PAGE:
Where are the rainiest places in Spain?

Is it true that the rain in Spain stays mainly on the plain? Here’s a breakdown of the cities and other locations where it rains the most in Spain. 

rainiest places in spain
It rains a lot in northern Spain but there are other parts in the south of the country where there's plenty of rainfall. (Photo by OSCAR DEL POZO / AFP)

Spain isn’t a country that’s associated with cloudy and rainy weather but anyone who’s travelled around the Iberian nation will know that sunny skies aren’t always guaranteed. 

There are in fact parts of the country where there’s rain for half of the year. 

And no, the line ‘the rain in Spain stays mainly in the plain’ – conceived as a way to judge proper English pronunciation during Victorian times – isn’t scientifically accurate.

Weather patterns are changing as the world’s climatologists have made many of us aware of, but if there is a place that’s historically rainy it’s northern Spain. 

A climate guide by Spain’s national weather agency Aemet which looked at weather stats from 1981 to 2010 found that the rainiest city in Spain is the Basque city of San Sebastián, where there is rain on average 141.1 days every year. 

It rains a lot in the classy Basque city of San Sebastián, also known as Donostia. Photo: Raul Cacho Oses/Unsplash

The following six rainiest cities after San Sebastián are all in the coastal windswept region of Galicia in northwestern Spain. 

As you will see in the breakdown below, there is a clear north-south divide in terms of average precipitation in Spain, with the first 27 spots occupied by cities that are north of Madrid.

The rainiest cities in Spain:  

1 San Sebastián – 141.1 days of rain a year

2 Santiago de Compostela – 139.5  days of rain a year

3 Pontevedra – 131.3 days of rain a year

4 A Coruña – 129.6 days of rain a year

5 Vigo – 129.2 days of rain a year

6 Lugo – 126.3 days of rain a year

7 Bilbao – 124.0 days of rain a year

8 Santander – 123.6 days of rain a year

9 Oviedo – 122.3 days of rain a year

10 Vitoria-Gasteiz – 99.3 days of rain a year

11 Ourense – 96.9 days of rain a year

12 Pamplona – 93.5 days of rain a year

13 Burgos – 83.5 days of rain a year

14 Soria – 78.8 days of rain a year

15 Segovia – 78.6 days of rain a year

16 León – 74.9 days of rain a year

17 Guadalajara – 74.1 days of rain a year

18 Cuenca – 71.2 days of rain a year

19 Valladolid – 68.5 days of rain a year

20 Ávila – 66.9 days of rain a year

21 Logroño – 66.6 days of rain a year

22 Girona – 65.8 days of rain a year

23 Cáceres – 64.2 days of rain a year

24 Zamora – 64.2 days of rain a year

25 Salamanca – 63.8 days of rain a year

26 Maó (Menorca) – 63.6 days of rain a year

27 Huesca – 60.7 days of rain a year

28 Madrid – 59.4 days of rain a year

29 Ciudad Real – 59.3 days of rain a year

30 Badajoz – 59.2 days of rain a year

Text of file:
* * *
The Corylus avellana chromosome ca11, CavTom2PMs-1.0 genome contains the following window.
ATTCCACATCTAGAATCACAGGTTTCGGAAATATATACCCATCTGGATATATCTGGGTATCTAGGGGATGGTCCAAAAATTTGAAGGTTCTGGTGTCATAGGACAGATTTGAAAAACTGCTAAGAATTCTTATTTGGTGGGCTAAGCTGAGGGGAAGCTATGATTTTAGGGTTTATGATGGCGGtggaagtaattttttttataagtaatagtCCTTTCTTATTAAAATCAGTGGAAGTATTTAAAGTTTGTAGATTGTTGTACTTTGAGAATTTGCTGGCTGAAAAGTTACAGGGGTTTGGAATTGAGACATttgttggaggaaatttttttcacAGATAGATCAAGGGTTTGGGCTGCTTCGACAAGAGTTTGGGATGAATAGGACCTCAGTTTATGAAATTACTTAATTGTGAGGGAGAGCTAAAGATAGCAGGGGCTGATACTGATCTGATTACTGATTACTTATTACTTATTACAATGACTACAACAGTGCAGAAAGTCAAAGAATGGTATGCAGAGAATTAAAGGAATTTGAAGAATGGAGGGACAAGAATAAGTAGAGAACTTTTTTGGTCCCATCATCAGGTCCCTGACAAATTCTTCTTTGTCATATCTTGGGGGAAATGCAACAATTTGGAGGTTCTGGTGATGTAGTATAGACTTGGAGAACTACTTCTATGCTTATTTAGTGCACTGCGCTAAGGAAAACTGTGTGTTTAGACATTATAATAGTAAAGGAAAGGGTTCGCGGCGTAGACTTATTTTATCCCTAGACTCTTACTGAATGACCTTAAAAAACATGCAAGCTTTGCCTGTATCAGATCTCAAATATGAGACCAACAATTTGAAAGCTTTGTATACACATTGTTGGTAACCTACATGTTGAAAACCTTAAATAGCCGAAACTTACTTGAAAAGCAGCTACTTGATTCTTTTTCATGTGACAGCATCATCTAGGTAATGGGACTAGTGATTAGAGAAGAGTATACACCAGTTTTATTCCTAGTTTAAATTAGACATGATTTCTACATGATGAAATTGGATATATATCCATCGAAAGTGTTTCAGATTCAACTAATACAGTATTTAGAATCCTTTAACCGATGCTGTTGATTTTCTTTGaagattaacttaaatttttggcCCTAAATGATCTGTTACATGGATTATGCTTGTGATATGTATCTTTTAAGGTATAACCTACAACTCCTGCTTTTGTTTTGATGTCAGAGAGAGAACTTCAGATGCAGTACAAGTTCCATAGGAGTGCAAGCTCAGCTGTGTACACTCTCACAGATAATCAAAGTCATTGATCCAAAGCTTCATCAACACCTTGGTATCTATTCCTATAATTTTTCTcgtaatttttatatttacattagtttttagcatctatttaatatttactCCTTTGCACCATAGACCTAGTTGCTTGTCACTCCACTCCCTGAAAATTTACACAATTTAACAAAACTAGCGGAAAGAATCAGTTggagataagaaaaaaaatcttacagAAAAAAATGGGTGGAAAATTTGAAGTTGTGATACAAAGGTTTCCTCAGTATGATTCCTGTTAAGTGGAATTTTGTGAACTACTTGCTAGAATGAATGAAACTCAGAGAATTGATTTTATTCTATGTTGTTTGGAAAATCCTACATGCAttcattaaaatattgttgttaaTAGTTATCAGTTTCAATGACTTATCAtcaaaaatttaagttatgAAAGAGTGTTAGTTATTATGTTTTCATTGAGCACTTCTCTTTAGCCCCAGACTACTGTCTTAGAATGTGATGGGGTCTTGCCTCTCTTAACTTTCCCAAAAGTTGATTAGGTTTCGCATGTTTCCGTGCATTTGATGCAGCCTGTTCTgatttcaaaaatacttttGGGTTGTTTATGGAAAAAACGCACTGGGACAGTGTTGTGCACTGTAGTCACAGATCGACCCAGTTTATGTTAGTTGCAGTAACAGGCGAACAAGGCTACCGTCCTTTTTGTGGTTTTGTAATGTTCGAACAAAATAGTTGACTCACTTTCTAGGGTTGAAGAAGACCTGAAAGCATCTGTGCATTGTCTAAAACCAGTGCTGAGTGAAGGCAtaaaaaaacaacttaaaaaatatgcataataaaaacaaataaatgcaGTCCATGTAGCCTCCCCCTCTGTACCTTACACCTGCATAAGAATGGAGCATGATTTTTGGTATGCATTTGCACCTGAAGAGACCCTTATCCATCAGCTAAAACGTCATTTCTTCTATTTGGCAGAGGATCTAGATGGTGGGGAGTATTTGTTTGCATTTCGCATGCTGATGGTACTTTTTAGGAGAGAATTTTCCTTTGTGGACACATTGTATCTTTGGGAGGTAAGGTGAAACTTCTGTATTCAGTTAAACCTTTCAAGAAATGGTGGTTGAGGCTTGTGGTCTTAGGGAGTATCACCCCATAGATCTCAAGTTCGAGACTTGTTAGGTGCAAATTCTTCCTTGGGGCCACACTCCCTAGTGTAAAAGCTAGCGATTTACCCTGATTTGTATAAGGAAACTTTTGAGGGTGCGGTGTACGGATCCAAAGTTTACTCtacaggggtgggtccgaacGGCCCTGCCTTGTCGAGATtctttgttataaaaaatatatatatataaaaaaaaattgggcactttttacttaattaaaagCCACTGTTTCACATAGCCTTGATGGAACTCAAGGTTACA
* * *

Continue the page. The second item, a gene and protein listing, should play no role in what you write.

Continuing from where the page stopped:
31 Teruel – 57.4 days of rain a year

32 Córdoba – 56.6 days of rain a year

33 Toledo – 53.8 days of rain a year

34 Barcelona – 53.3 days of rain a year

35 Palma (Mallorca) – 53.1 days of rain a year

36 Granada – 52.1 days of rain a year

37 Huelva – 51.5 days of rain a year

38 Zaragoza – 51.1 days of rain a year

39 Cádiz – 50.7 days of rain a year

40 Sevilla – 50.5 days of rain a year

41 Albacete – 50.4 days of rain a year

42 Tarragona – 50.3 days of rain a year

43 Lleida – 46.2 days of rain a year

44 Jaén – 46.0 days of rain a year

45 Castellón – 45.5 days of rain a year

46 Valencia – 43.9 days of rain a year

47 Málaga – 42.3 days of rain a year

48 Alicante – 37.5 days of rain a year

49 Murcia – 36.5 days of rain a year

50 Santa Cruz de Tenerife – 29.7 days of rain a year

51 Almería – 25.4  days of rain a year

This map of Spain by Aemet, which doesn’t include the Canary Islands, shows where the average rainfall in millilitres is highest, again reflecting the stark difference between the country’s northern coastline (mostly in blue due to higher precipitation) and the rest of the country. 

Map showing average annual rainfall in the Iberian Peninsula and the Balearic Islands. Source: Aemet weather agency

But if you look closer, you’ll see that in Spain’s southern tip there’s also an area with a high amount of rainfall. 

This is Cádiz province, more specifically the Sierra de Grazalema, a mountainous range that records around 4,000 mm of rainfall per square metre a year. 

Even though it doesn’t rain that often in Cádiz city, the nearby Sierra de Grazalema is widely regarded as the rainiest place in Spain, making Cádiz the rainiest province in Spain, ahead of other cloud-covered Galician provinces such as Pontevedra and Vigo. 

Dark clouds approaching the village of Zahara de la Sierra in the Grazalema region. Photo: José Luis Rodríguez Martínez/Unsplash

Other mountain ranges (and their closeby villages and towns) such as the Sierra de Gredos in central Spain and the Navarran Pyrenees and Cantabrian Mountains in the north record high levels of rainfall throughout much of the year. 

But if there is a region where rain is common throughout its cities, countryside and most of its territory it has to be Galicia. 

A lot of the time it’s drizzle, but in specific areas of the Rías Baixas or the Barbanza region rainfall amounts to 2,500 litres per square metre per year .